The Weight of Water, is a book of verse, but it is also a novel. Despite its title and concept; a novel where the story arc and plot delivered entirely through poems, it is not a heavy read. That is also not to say that it doesn’t deal with weighty meaty issues, because it does in buckets; immigration, separation, broken families, bullying, poverty, but it deals with it all in a way that seems like a breath of fresh air, it has a lightness and freshness that makes it a delightful reading experience.
Sarah Crossan has crafted a book which strips the story down to the bare bones, telling only what is required to deliver the story across without fancy trimmings and flowery words. The frugal word count tells the tale in the voice of polish immigrant Kassienka, who is dragged from home to Coventry in search of her father who walked out on her and her mother. Kassienka or Cassie to the English who can't pronounce her name, life becomes increasingly complicated at school and home, as whilst she is bullied, gets closer to a boy at school, and finds her allusive father, and deals with her fragile mother whose unravelling at the seems.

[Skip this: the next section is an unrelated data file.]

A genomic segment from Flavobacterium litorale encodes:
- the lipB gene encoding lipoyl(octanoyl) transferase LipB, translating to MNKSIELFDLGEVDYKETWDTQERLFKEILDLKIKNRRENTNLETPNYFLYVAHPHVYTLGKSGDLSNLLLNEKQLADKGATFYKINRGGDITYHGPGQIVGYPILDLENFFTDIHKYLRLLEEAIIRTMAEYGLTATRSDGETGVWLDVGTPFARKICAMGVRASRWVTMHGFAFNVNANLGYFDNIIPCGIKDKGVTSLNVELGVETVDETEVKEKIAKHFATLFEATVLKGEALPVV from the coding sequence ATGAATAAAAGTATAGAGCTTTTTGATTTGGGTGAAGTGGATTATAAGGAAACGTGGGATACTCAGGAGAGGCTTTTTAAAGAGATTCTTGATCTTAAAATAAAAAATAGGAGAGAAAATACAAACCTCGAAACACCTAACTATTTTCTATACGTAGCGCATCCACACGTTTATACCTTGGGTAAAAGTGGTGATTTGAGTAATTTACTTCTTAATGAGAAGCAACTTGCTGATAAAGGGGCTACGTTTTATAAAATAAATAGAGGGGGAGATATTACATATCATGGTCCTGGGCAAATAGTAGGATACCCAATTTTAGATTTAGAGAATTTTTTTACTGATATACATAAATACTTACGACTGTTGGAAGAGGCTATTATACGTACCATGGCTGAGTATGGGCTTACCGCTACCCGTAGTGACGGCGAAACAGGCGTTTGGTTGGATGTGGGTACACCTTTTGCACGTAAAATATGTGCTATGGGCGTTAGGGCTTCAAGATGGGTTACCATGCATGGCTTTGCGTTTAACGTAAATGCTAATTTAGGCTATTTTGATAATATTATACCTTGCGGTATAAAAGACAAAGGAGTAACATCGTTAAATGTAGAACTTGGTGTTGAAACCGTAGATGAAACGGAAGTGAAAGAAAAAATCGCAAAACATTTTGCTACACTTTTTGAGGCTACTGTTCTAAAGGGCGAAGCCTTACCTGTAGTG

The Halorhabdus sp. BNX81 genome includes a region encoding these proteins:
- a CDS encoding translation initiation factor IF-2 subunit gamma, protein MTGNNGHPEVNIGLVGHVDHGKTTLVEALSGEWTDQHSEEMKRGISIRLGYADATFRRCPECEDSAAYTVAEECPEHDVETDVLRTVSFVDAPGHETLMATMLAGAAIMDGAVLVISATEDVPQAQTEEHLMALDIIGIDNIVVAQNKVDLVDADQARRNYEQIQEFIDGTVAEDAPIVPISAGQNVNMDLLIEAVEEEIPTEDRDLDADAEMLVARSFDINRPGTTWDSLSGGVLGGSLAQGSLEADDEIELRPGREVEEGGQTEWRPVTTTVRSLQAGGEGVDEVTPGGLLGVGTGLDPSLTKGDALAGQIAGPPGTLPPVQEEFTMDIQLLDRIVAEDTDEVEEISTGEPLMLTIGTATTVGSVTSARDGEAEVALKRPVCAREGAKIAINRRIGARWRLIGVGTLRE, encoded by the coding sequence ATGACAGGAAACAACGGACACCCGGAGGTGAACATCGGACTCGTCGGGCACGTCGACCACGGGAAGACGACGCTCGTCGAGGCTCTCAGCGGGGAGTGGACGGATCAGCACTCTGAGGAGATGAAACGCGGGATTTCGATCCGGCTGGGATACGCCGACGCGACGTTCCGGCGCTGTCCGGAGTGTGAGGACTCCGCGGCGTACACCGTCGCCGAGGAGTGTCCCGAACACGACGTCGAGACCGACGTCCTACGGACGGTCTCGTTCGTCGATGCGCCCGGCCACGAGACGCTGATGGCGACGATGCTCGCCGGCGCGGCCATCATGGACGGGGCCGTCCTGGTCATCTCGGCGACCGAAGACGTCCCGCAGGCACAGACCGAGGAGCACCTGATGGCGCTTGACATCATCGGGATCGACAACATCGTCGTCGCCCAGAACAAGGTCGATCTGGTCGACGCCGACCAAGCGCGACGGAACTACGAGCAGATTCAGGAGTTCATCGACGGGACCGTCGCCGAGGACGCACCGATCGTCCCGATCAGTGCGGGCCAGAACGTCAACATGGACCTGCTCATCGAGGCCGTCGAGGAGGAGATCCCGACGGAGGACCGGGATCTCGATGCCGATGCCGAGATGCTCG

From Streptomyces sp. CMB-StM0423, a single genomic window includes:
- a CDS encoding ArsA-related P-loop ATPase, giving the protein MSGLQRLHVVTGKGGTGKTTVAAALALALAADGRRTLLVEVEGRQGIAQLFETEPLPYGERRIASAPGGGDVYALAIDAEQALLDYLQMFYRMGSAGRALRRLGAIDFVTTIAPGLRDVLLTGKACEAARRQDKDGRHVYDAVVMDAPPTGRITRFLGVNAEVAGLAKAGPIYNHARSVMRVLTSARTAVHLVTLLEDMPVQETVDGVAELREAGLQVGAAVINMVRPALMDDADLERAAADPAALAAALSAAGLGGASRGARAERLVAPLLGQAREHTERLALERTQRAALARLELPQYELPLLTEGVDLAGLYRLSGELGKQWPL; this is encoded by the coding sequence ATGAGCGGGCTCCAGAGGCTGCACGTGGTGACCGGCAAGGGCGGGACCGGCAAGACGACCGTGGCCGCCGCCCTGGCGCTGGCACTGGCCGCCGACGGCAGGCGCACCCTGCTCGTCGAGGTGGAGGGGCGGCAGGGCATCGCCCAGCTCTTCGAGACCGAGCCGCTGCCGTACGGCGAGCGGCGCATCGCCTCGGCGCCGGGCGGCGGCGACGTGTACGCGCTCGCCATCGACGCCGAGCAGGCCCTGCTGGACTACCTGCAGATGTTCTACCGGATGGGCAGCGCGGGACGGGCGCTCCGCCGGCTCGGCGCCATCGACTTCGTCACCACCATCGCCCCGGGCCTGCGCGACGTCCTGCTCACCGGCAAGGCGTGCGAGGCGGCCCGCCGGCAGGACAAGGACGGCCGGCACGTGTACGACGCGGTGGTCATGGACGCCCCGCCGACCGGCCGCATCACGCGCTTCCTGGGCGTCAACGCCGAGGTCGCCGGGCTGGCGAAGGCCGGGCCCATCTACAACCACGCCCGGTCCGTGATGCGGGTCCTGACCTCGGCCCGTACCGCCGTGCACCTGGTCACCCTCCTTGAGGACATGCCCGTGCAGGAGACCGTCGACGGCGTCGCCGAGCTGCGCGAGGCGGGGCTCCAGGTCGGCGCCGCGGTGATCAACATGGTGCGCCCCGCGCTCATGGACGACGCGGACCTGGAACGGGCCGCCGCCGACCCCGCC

The story is poignant, emotional, and deal with issues every child and adult can relate to, bulling, broken families, the confusion brought on by newly awoken feelings during the tender pubescent years. The beauty of this book is it’s unique writing, utilizing verse, Crossan has produced a book that could have been a gritty grim, heavy read. Instead just as Kassienka finds sanctuary in the water ‘the Weight of water’ is like floating in Kassienka’s world, secretly listening to her thoughts, sharing her struggles, and letting her endearing naive outlook on life wash over you. Sharing Kassienka world is easy despite it’s challenging topics, and it’s tender gentle ending will leave you smiling.
Mini - One Question Interview with Sarah Crossan:
A - My favourite thing about The Weight of Water is the verse format. It was a risk writing it in that way, but I feel that it paid off because Kasienka's voice is totally true to how I imagined her. My favourite chapter in the novel is 'Kenilworth Castle' because I really do love the place—it's so romantic!